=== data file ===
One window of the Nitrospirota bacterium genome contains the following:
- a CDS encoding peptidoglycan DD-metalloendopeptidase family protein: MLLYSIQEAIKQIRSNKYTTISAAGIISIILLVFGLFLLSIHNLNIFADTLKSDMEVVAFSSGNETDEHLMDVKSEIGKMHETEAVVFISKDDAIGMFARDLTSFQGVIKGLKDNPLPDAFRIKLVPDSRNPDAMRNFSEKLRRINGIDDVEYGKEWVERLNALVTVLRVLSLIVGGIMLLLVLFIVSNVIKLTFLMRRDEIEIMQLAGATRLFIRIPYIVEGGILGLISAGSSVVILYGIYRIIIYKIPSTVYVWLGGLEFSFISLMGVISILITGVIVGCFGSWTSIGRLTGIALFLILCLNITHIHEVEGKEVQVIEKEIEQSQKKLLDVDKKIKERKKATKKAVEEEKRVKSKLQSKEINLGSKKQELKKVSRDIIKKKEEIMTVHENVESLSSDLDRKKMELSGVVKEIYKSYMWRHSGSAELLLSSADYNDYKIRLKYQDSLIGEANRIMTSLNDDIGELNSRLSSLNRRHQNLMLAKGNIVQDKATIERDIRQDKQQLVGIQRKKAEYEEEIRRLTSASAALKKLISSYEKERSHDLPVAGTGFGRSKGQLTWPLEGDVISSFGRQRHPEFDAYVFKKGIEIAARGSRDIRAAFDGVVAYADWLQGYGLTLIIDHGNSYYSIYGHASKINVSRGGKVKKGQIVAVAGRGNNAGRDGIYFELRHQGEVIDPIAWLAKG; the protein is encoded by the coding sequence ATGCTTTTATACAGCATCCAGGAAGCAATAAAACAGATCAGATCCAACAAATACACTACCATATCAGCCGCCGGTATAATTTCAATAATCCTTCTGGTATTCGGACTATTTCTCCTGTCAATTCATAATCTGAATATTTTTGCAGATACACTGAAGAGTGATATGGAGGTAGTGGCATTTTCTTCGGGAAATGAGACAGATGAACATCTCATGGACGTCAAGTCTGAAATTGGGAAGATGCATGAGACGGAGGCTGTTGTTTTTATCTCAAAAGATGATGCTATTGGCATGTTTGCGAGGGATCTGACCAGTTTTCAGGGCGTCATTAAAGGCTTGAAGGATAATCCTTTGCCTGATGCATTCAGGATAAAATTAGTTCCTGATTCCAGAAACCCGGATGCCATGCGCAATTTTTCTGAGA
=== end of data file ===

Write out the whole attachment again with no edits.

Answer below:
One window of the Nitrospirota bacterium genome contains the following:
- a CDS encoding peptidoglycan DD-metalloendopeptidase family protein: MLLYSIQEAIKQIRSNKYTTISAAGIISIILLVFGLFLLSIHNLNIFADTLKSDMEVVAFSSGNETDEHLMDVKSEIGKMHETEAVVFISKDDAIGMFARDLTSFQGVIKGLKDNPLPDAFRIKLVPDSRNPDAMRNFSEKLRRINGIDDVEYGKEWVERLNALVTVLRVLSLIVGGIMLLLVLFIVSNVIKLTFLMRRDEIEIMQLAGATRLFIRIPYIVEGGILGLISAGSSVVILYGIYRIIIYKIPSTVYVWLGGLEFSFISLMGVISILITGVIVGCFGSWTSIGRLTGIALFLILCLNITHIHEVEGKEVQVIEKEIEQSQKKLLDVDKKIKERKKATKKAVEEEKRVKSKLQSKEINLGSKKQELKKVSRDIIKKKEEIMTVHENVESLSSDLDRKKMELSGVVKEIYKSYMWRHSGSAELLLSSADYNDYKIRLKYQDSLIGEANRIMTSLNDDIGELNSRLSSLNRRHQNLMLAKGNIVQDKATIERDIRQDKQQLVGIQRKKAEYEEEIRRLTSASAALKKLISSYEKERSHDLPVAGTGFGRSKGQLTWPLEGDVISSFGRQRHPEFDAYVFKKGIEIAARGSRDIRAAFDGVVAYADWLQGYGLTLIIDHGNSYYSIYGHASKINVSRGGKVKKGQIVAVAGRGNNAGRDGIYFELRHQGEVIDPIAWLAKG; the protein is encoded by the coding sequence ATGCTTTTATACAGCATCCAGGAAGCAATAAAACAGATCAGATCCAACAAATACACTACCATATCAGCCGCCGGTATAATTTCAATAATCCTTCTGGTATTCGGACTATTTCTCCTGTCAATTCATAATCTGAATATTTTTGCAGATACACTGAAGAGTGATATGGAGGTAGTGGCATTTTCTTCGGGAAATGAGACAGATGAACATCTCATGGACGTCAAGTCTGAAATTGGGAAGATGCATGAGACGGAGGCTGTTGTTTTTATCTCAAAAGATGATGCTATTGGCATGTTTGCGAGGGATCTGACCAGTTTTCAGGGCGTCATTAAAGGCTTGAAGGATAATCCTTTGCCTGATGCATTCAGGATAAAATTAGTTCCTGATTCCAGAAACCCGGATGCCATGCGCAATTTTTCTGAGA